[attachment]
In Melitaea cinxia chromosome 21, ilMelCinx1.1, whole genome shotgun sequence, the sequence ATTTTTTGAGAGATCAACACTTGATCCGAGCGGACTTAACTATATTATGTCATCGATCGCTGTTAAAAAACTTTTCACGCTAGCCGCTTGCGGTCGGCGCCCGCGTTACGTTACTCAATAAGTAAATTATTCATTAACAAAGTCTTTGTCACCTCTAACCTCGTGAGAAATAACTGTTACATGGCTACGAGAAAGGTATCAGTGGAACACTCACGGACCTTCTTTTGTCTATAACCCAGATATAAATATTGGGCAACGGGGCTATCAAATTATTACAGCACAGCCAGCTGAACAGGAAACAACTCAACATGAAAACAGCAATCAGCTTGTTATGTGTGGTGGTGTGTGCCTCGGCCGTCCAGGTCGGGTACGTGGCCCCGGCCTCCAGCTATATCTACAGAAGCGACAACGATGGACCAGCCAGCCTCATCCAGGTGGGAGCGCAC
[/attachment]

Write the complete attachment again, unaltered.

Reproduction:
In Melitaea cinxia chromosome 21, ilMelCinx1.1, whole genome shotgun sequence, the sequence ATTTTTTGAGAGATCAACACTTGATCCGAGCGGACTTAACTATATTATGTCATCGATCGCTGTTAAAAAACTTTTCACGCTAGCCGCTTGCGGTCGGCGCCCGCGTTACGTTACTCAATAAGTAAATTATTCATTAACAAAGTCTTTGTCACCTCTAACCTCGTGAGAAATAACTGTTACATGGCTACGAGAAAGGTATCAGTGGAACACTCACGGACCTTCTTTTGTCTATAACCCAGATATAAATATTGGGCAACGGGGCTATCAAATTATTACAGCACAGCCAGCTGAACAGGAAACAACTCAACATGAAAACAGCAATCAGCTTGTTATGTGTGGTGGTGTGTGCCTCGGCCGTCCAGGTCGGGTACGTGGCCCCGGCCTCCAGCTATATCTACAGAAGCGACAACGATGGACCAGCCAGCCTCATCCAGGTGGGAGCGCAC